Once upon a time, there was no such thing as winter. This distressed skiing enthusiasts but pleased everyone else since snowplows hadn’t been invented yet.
Meanwhile Demeter, the goddess of the harvest, wandered around the earth wearing flimsy gauze dresses and making the crops grow. Somewhere along the line, she and Zeus had a daughter named Persephone.
Persephone was lovely and Hades, the god of the underworld noticed. Hades invited Persephone to leave the lovely topsoil and dwell (and by “dwell” I mean dwell) with him in the underworld.
Persephone said thanks but no thanks. You remember that gods don’t like being told no, right? Hades lifted an eyebrow and said, “No?”
Persephone raised both eyebrows and repeated herself. Hades frowned, picked Persephone up, threw her over his shoulder, and took her back to the underworld.
Persephone was not happy. Demeter (her mother) was even less happy. Demeter raged, she ranted, and then she went into a full-fledged funk.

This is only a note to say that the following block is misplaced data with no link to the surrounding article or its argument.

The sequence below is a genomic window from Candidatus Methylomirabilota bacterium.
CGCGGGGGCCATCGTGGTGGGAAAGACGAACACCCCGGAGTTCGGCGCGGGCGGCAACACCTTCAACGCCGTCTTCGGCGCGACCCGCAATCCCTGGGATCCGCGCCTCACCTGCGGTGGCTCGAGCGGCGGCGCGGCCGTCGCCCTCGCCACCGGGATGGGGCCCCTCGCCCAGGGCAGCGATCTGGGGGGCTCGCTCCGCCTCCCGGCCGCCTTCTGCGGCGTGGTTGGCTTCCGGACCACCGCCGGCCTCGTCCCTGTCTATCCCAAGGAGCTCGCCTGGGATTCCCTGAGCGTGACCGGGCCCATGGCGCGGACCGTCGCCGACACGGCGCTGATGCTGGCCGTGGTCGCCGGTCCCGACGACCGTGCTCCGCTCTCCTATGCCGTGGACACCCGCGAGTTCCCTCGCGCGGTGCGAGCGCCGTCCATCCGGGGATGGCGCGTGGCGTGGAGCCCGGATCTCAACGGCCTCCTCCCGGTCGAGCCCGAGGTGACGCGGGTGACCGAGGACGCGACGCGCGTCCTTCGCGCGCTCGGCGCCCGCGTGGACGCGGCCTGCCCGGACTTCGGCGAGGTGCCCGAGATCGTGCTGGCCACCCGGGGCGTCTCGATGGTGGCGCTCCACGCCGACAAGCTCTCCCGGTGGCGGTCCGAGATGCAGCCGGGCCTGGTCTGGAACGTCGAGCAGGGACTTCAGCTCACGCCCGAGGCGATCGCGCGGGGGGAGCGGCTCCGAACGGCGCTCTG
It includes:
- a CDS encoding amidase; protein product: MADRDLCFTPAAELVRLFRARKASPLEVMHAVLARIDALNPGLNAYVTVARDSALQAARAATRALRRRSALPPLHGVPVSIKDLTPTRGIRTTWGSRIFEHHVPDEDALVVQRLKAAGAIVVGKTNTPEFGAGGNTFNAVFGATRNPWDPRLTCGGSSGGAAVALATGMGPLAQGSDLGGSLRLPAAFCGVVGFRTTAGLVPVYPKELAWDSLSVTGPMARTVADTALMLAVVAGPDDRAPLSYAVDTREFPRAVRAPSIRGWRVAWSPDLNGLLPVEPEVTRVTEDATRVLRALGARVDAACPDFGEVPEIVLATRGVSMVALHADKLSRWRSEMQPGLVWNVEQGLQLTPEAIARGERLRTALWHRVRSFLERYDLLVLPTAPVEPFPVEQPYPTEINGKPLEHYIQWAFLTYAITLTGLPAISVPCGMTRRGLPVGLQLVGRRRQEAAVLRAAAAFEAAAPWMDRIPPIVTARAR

Have you ever seen a goddess funk? Not pretty. And when Demeter funked, the whole world funked with her. Plants turned brown, crops withered, and people went hungry.
Now Zeus was pretty good at ignoring things he didn’t care about, but with the whole world hungry sacrifices to the gods weren’t being made and that got his attention.
Zeus went to talk sense into Hades (and by “sense” I mean tried to talk him into giving Persephone back). Hades refused. They argued. Finally, they consulted the rule book.
According to the Rules, if a person eats while in the underworld, they are stuck there forever (keep that in mind during your travels).
They quickly scoured the various meals Persephone had refused to eat—and discovered that she had eaten exactly 6 pomegranate seeds. (Hey—sometimes a girl has to snack.)
Zeus therefore decreed (being the chief number one honcho god he got to do the decreeing) that Persephone would be returned to her mother for 6 months of the year, but for the other six (one for each aril) she would have to return to Hades and the underworld.
Therefore, for six months of the year the earth is warm and happy. Plants bloom and crops are bountiful while Demeter is happy having her daughter at home. The other six months, Persephone returns to the underworld and Demeter returns to her snit. The earth is cold and barren. You might think Demeter would have gotten over it by now, but you’d be wrong.